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Indian Automobility and Auto-Space in Urban India: Whose Road is it Anyway?

Event Type
Department of Geography & GIS
Lecture Hall 2079 Natural History Buildubg
Dec 3, 2021   3:00 - 4:00 pm  
Tarini Bedi, Anthropology, University of Illinois at Chicago
This event is free and open to public
Department of Geography & GIS
Originating Calendar
Geography and Geographic Information Science

This talk provides some perspective on what I call Indian automobility. Most understandings of automobility remain tied to Western assumptions, patterns of driving, (sub) urbanization, and engagements with the road. However, given expanding automobilization in the global South, I reflect here on automobility and roads from a place and working- class, labor force of drivers who have long been embedded in this expansion—taxi drivers. Most discussions over driving and automobiles tie the proliferation of automobility to the rise of the middle class, consumption, and to the production of middle class subjectivity. Global automobile companies are aggressively trying to capture new consumers and their aspirations for (auto) mobility in countries like India and China at the same time that much of the Western world is experimenting with alternative forms of mobility.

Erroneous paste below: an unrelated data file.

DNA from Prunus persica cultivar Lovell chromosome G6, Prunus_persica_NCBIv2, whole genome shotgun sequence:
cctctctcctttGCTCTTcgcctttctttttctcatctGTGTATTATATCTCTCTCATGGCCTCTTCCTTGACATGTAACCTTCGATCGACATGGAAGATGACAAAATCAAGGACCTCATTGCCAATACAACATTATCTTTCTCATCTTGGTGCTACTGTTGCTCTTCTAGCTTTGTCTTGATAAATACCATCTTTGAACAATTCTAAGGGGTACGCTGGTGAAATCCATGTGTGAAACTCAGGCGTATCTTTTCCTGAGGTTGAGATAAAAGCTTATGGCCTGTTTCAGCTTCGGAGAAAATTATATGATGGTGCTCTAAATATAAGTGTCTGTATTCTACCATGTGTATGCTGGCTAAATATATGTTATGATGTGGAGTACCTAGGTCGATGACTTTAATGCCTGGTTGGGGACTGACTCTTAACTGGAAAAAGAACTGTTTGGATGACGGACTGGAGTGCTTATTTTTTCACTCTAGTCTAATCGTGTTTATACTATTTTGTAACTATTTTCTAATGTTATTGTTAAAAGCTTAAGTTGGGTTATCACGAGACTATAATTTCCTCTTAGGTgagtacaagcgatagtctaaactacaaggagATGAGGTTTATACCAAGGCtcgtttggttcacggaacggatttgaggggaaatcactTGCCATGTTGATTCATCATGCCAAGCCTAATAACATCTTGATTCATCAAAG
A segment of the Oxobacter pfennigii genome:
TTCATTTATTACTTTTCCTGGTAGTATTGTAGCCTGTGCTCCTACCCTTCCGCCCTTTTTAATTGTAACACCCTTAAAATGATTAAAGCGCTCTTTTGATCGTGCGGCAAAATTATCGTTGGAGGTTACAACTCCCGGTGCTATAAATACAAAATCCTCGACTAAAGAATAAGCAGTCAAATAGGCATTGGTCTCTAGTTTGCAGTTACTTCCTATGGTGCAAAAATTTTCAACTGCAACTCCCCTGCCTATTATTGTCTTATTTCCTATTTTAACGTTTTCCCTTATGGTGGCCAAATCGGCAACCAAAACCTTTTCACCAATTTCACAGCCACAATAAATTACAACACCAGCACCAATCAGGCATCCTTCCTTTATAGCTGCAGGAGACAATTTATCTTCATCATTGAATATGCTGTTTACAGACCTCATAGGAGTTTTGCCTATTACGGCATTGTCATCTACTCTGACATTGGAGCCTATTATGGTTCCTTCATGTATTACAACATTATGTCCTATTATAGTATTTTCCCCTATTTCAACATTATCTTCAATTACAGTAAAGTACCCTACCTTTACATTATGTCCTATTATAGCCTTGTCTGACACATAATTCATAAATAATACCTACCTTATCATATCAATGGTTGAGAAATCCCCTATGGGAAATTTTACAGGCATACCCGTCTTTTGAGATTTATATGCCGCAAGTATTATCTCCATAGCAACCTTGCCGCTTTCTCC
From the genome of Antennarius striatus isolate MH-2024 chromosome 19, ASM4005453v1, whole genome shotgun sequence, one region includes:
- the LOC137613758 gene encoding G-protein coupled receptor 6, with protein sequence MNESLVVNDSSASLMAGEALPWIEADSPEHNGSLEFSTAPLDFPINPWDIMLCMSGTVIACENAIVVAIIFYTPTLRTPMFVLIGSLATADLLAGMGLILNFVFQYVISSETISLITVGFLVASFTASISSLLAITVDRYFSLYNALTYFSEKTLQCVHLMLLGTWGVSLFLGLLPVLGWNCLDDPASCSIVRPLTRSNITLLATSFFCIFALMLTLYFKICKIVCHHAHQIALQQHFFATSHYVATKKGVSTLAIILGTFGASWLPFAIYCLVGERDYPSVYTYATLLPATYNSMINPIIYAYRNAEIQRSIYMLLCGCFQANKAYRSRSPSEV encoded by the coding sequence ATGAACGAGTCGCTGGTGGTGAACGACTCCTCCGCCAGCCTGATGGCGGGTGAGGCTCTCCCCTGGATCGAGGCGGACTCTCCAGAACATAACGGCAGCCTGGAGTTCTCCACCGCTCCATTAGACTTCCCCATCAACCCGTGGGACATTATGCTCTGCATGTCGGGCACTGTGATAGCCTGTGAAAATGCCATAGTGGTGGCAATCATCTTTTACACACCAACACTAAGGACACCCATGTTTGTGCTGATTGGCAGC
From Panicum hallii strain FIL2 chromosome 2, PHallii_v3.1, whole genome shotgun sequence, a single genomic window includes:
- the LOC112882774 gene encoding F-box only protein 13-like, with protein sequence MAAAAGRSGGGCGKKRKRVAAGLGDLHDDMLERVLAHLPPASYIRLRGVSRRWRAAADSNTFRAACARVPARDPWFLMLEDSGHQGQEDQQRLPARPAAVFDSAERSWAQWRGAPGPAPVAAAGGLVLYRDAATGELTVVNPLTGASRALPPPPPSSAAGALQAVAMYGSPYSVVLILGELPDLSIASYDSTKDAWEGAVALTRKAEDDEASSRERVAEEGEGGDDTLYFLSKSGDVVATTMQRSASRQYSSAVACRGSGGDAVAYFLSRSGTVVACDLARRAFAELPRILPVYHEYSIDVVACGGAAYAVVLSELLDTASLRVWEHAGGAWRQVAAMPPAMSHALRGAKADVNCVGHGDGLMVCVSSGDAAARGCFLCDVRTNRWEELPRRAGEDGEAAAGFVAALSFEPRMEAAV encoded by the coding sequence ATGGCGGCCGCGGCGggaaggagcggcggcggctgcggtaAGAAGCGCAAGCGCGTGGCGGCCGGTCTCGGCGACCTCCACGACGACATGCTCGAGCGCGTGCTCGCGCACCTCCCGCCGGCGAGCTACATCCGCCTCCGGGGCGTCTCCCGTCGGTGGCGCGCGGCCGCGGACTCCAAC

While questions of automobility and class consumption are no doubt, important, in India, a very large number of those who drive and use the roads are people (overwhelmingly men), who drive as a form of labor and work—drivers who drive other people and things around on what emerges as something that might be called a road. Rather than simply accept that automobility in India produces worlds and spatial politics that mirror those where the automobile was invented, instead I try to understand these worlds through the conflicting demands of what I call “rights to the road” in Mumbai.  I look at this Indian automobility and the auto-spatial politics that it produces through the lens of the 20th and 21st century taxi trade in Bombay/Mumbai. I attune to the Bombay taxi as a vehicle in all its forms -- a thing driven, an economic and political connection, a way of understanding the urban state, a lever of politics, and finally and most importantly a contest over rights to the urban road.

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